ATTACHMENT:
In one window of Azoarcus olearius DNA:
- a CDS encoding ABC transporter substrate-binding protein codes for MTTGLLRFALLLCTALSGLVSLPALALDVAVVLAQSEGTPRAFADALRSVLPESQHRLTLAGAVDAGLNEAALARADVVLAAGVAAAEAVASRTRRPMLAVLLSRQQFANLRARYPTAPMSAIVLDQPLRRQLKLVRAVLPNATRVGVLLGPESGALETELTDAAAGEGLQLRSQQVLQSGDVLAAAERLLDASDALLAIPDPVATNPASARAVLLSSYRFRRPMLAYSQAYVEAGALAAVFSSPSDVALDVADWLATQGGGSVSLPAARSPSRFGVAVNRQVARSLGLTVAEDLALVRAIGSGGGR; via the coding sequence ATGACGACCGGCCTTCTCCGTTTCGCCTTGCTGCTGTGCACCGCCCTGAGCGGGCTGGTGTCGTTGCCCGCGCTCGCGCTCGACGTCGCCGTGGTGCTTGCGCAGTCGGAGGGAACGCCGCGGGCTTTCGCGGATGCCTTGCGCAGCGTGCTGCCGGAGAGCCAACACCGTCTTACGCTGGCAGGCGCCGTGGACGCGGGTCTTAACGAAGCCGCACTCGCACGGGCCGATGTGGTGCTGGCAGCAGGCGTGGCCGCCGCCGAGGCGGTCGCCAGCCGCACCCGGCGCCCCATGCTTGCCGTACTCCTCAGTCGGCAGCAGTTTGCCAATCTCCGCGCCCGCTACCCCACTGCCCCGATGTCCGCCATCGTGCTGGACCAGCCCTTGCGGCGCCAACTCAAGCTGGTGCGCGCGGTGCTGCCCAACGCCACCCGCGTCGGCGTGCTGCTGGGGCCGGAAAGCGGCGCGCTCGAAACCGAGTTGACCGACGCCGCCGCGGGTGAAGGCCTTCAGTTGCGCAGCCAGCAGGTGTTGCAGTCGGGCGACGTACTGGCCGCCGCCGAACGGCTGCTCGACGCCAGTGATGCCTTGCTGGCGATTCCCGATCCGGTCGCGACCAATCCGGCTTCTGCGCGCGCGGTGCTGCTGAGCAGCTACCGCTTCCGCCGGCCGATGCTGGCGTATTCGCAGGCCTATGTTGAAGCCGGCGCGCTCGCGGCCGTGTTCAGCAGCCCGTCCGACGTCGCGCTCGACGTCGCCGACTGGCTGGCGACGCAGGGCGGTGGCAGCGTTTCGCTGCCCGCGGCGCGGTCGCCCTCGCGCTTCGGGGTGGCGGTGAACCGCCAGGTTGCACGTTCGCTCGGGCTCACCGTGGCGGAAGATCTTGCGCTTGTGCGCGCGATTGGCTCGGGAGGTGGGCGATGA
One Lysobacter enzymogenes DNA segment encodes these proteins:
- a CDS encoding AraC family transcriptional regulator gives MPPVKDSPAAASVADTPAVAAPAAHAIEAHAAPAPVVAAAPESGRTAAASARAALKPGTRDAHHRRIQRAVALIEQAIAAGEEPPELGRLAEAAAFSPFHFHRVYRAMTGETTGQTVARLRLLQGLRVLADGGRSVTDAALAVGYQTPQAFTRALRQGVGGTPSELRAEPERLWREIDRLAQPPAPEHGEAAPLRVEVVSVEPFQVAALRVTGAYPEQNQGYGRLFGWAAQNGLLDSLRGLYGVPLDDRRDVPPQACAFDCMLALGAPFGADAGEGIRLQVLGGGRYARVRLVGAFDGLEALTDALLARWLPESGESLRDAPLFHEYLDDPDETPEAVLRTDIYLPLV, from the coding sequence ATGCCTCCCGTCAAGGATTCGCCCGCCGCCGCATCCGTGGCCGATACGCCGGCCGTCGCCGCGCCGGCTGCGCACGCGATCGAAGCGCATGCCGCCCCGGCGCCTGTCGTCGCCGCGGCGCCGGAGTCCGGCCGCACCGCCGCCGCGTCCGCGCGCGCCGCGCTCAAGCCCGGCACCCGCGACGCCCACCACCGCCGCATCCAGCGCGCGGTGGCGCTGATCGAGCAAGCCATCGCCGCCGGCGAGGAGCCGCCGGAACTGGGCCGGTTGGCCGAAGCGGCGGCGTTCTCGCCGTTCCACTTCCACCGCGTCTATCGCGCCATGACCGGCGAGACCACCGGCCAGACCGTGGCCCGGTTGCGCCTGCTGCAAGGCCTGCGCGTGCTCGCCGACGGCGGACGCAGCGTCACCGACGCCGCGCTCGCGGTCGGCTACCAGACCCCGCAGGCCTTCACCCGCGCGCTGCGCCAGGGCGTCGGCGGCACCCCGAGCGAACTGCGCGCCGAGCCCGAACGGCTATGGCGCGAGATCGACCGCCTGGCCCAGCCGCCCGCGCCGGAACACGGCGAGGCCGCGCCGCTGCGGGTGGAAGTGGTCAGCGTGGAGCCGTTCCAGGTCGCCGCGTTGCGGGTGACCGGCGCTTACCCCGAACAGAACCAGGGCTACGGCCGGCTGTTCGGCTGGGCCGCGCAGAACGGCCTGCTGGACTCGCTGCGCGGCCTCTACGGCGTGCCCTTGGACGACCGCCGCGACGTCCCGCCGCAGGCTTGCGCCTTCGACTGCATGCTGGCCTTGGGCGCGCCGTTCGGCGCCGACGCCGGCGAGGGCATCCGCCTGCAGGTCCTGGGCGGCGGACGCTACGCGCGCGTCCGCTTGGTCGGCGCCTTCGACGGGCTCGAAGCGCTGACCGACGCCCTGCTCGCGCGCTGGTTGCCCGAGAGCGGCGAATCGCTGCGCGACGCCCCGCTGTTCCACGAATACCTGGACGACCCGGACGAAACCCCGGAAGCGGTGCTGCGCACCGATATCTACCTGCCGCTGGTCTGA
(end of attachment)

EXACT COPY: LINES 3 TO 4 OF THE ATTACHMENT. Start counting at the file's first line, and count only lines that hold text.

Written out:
One Lysobacter enzymogenes DNA segment encodes these proteins:
- a CDS encoding AraC family transcriptional regulator gives MPPVKDSPAAASVADTPAVAAPAAHAIEAHAAPAPVVAAAPESGRTAAASARAALKPGTRDAHHRRIQRAVALIEQAIAAGEEPPELGRLAEAAAFSPFHFHRVYRAMTGETTGQTVARLRLLQGLRVLADGGRSVTDAALAVGYQTPQAFTRALRQGVGGTPSELRAEPERLWREIDRLAQPPAPEHGEAAPLRVEVVSVEPFQVAALRVTGAYPEQNQGYGRLFGWAAQNGLLDSLRGLYGVPLDDRRDVPPQACAFDCMLALGAPFGADAGEGIRLQVLGGGRYARVRLVGAFDGLEALTDALLARWLPESGESLRDAPLFHEYLDDPDETPEAVLRTDIYLPLV, from the coding sequence ATGCCTCCCGTCAAGGATTCGCCCGCCGCCGCATCCGTGGCCGATACGCCGGCCGTCGCCGCGCCGGCTGCGCACGCGATCGAAGCGCATGCCGCCCCGGCGCCTGTCGTCGCCGCGGCGCCGGAGTCCGGCCGCACCGCCGCCGCGTCCGCGCGCGCCGCGCTCAAGCCCGGCACCCGCGACGCCCACCACCGCCGCATCCAGCGCGCGGTGGCGCTGATCGAGCAAGCCATCGCCGCCGGCGAGGAGCCGCCGGAACTGGGCCGGTTGGCCGAAGCGGCGGCGTTCTCGCCGTTCCACTTCCACCGCGTCTATCGCGCCATGACCGGCGAGACCACCGGCCAGACCGTGGCCCGGTTGCGCCTGCTGCAAGGCCTGCGCGTGCTCGCCGACGGCGGACGCAGCGTCACCGACGCCGCGCTCGCGGTCGGCTACCAGACCCCGCAGGCCTTCACCCGCGCGCTGCGCCAGGGCGTCGGCGGCACCCCGAGCGAACTGCGCGCCGAGCCCGAACGGCTATGGCGCGAGATCGACCGCCTGGCCCAGCCGCCCGCGCCGGAACACGGCGAGGCCGCGCCGCTGCGGGTGGAAGTGGTCAGCGTGGAGCCGTTCCAGGTCGCCGCGTTGCGGGTGACCGGCGCTTACCCCGAACAGAACCAGGGCTACGGCCGGCTGTTCGGCTGGGCCGCGCAGAACGGCCTGCTGGACTCGCTGCGCGGCCTCTACGGCGTGCCCTTGGACGACCGCCGCGACGTCCCGCCGCAGGCTTGCGCCTTCGACTGCATGCTGGCCTTGGGCGCGCCGTTCGGCGCCGACGCCGGCGAGGGCATCCGCCTGCAGGTCCTGGGCGGCGGACGCTACGCGCGCGTCCGCTTGGTCGGCGCCTTCGACGGGCTCGAAGCGCTGACCGACGCCCTGCTCGCGCGCTGGTTGCCCGAGAGCGGCGAATCGCTGCGCGACGCCCCGCTGTTCCACGAATACCTGGACGACCCGGACGAAACCCCGGAAGCGGTGCTGCGCACCGATATCTACCTGCCGCTGGTCTGA